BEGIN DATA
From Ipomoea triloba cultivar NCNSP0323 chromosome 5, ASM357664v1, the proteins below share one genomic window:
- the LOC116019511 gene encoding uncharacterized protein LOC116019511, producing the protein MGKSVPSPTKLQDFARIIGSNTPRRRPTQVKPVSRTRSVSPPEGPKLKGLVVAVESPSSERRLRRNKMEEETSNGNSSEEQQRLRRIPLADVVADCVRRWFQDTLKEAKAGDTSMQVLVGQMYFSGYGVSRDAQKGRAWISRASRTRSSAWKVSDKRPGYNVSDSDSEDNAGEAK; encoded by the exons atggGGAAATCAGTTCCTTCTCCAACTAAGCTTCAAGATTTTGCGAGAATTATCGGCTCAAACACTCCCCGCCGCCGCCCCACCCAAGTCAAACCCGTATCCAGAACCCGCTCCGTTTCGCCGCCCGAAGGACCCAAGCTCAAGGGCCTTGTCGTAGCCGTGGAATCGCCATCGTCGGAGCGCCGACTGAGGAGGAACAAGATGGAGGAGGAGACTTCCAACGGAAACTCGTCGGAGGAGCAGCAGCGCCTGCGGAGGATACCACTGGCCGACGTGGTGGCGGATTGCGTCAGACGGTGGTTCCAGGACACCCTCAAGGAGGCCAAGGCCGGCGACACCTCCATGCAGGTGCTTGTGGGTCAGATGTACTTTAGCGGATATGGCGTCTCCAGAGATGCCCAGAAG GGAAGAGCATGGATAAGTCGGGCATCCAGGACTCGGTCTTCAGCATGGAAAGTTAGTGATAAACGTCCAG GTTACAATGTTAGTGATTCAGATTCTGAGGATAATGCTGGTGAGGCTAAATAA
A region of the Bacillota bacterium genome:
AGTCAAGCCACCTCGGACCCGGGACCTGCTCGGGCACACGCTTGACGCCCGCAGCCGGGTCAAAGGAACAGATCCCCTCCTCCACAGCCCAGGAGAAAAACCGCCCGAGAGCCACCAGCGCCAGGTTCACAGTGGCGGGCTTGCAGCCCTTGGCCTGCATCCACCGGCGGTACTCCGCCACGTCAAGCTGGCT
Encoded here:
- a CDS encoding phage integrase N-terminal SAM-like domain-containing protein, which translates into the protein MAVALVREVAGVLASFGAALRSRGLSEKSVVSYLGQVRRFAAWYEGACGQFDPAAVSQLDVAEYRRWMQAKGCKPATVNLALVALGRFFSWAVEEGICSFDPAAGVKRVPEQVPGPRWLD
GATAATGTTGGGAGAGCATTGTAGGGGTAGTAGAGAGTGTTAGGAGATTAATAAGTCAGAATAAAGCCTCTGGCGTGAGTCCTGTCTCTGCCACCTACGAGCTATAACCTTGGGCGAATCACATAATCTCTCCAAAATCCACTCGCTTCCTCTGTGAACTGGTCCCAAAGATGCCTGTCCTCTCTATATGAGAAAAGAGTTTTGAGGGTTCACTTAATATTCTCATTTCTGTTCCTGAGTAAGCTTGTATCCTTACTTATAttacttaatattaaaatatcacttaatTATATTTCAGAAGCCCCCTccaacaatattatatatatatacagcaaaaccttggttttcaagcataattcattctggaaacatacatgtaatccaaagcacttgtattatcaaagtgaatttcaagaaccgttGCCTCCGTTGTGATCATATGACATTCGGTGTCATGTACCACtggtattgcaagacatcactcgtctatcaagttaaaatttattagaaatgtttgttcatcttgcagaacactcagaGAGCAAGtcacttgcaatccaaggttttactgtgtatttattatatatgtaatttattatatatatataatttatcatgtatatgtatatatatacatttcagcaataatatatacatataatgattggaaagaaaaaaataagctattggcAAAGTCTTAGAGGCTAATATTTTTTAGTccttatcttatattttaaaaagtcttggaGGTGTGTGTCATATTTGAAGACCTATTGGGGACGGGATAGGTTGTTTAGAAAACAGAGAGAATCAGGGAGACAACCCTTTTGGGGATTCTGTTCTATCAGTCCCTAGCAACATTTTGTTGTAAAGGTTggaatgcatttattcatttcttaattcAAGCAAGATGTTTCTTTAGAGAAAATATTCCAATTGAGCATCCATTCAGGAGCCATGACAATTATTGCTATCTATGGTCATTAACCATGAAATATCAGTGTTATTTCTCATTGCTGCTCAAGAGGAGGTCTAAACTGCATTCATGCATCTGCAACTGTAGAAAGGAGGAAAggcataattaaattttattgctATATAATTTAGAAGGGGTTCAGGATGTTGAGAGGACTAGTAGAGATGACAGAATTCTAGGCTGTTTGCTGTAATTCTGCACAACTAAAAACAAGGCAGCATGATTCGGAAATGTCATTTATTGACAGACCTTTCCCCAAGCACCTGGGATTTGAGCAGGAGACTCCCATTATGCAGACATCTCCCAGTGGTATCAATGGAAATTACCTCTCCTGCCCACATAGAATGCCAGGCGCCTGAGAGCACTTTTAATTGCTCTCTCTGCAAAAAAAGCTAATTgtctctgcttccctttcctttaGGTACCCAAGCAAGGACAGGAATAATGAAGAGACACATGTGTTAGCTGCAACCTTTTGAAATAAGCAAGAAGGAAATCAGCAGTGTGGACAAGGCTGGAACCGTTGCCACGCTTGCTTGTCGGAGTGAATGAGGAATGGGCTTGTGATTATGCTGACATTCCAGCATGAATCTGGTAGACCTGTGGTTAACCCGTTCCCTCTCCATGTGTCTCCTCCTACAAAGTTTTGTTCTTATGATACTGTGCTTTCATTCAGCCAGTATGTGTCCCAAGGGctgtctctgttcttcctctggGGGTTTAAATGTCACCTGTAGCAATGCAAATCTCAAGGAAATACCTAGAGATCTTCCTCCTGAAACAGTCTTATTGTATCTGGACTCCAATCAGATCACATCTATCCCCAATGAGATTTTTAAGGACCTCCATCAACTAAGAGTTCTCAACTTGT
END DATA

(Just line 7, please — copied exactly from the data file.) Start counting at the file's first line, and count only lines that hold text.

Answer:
GATAATGTTGGGAGAGCATTGTAGGGGTAGTAGAGAGTGTTAGGAGATTAATAAGTCAGAATAAAGCCTCTGGCGTGAGTCCTGTCTCTGCCACCTACGAGCTATAACCTTGGGCGAATCACATAATCTCTCCAAAATCCACTCGCTTCCTCTGTGAACTGGTCCCAAAGATGCCTGTCCTCTCTATATGAGAAAAGAGTTTTGAGGGTTCACTTAATATTCTCATTTCTGTTCCTGAGTAAGCTTGTATCCTTACTTATAttacttaatattaaaatatcacttaatTATATTTCAGAAGCCCCCTccaacaatattatatatatatacagcaaaaccttggttttcaagcataattcattctggaaacatacatgtaatccaaagcacttgtattatcaaagtgaatttcaagaaccgttGCCTCCGTTGTGATCATATGACATTCGGTGTCATGTACCACtggtattgcaagacatcactcgtctatcaagttaaaatttattagaaatgtttgttcatcttgcagaacactcagaGAGCAAGtcacttgcaatccaaggttttactgtgtatttattatatatgtaatttattatatatatataatttatcatgtatatgtatatatatacatttcagcaataatatatacatataatgattggaaagaaaaaaataagctattggcAAAGTCTTAGAGGCTAATATTTTTTAGTccttatcttatattttaaaaagtcttggaGGTGTGTGTCATATTTGAAGACCTATTGGGGACGGGATAGGTTGTTTAGAAAACAGAGAGAATCAGGGAGACAACCCTTTTGGGGATTCTGTTCTATCAGTCCCTAGCAACATTTTGTTGTAAAGGTTggaatgcatttattcatttcttaattcAAGCAAGATGTTTCTTTAGAGAAAATATTCCAATTGAGCATCCATTCAGGAGCCATGACAATTATTGCTATCTATGGTCATTAACCATGAAATATCAGTGTTATTTCTCATTGCTGCTCAAGAGGAGGTCTAAACTGCATTCATGCATCTGCAACTGTAGAAAGGAGGAAAggcataattaaattttattgctATATAATTTAGAAGGGGTTCAGGATGTTGAGAGGACTAGTAGAGATGACAGAATTCTAGGCTGTTTGCTGTAATTCTGCACAACTAAAAACAAGGCAGCATGATTCGGAAATGTCATTTATTGACAGACCTTTCCCCAAGCACCTGGGATTTGAGCAGGAGACTCCCATTATGCAGACATCTCCCAGTGGTATCAATGGAAATTACCTCTCCTGCCCACATAGAATGCCAGGCGCCTGAGAGCACTTTTAATTGCTCTCTCTGCAAAAAAAGCTAATTgtctctgcttccctttcctttaGGTACCCAAGCAAGGACAGGAATAATGAAGAGACACATGTGTTAGCTGCAACCTTTTGAAATAAGCAAGAAGGAAATCAGCAGTGTGGACAAGGCTGGAACCGTTGCCACGCTTGCTTGTCGGAGTGAATGAGGAATGGGCTTGTGATTATGCTGACATTCCAGCATGAATCTGGTAGACCTGTGGTTAACCCGTTCCCTCTCCATGTGTCTCCTCCTACAAAGTTTTGTTCTTATGATACTGTGCTTTCATTCAGCCAGTATGTGTCCCAAGGGctgtctctgttcttcctctggGGGTTTAAATGTCACCTGTAGCAATGCAAATCTCAAGGAAATACCTAGAGATCTTCCTCCTGAAACAGTCTTATTGTATCTGGACTCCAATCAGATCACATCTATCCCCAATGAGATTTTTAAGGACCTCCATCAACTAAGAGTTCTCAACTTGT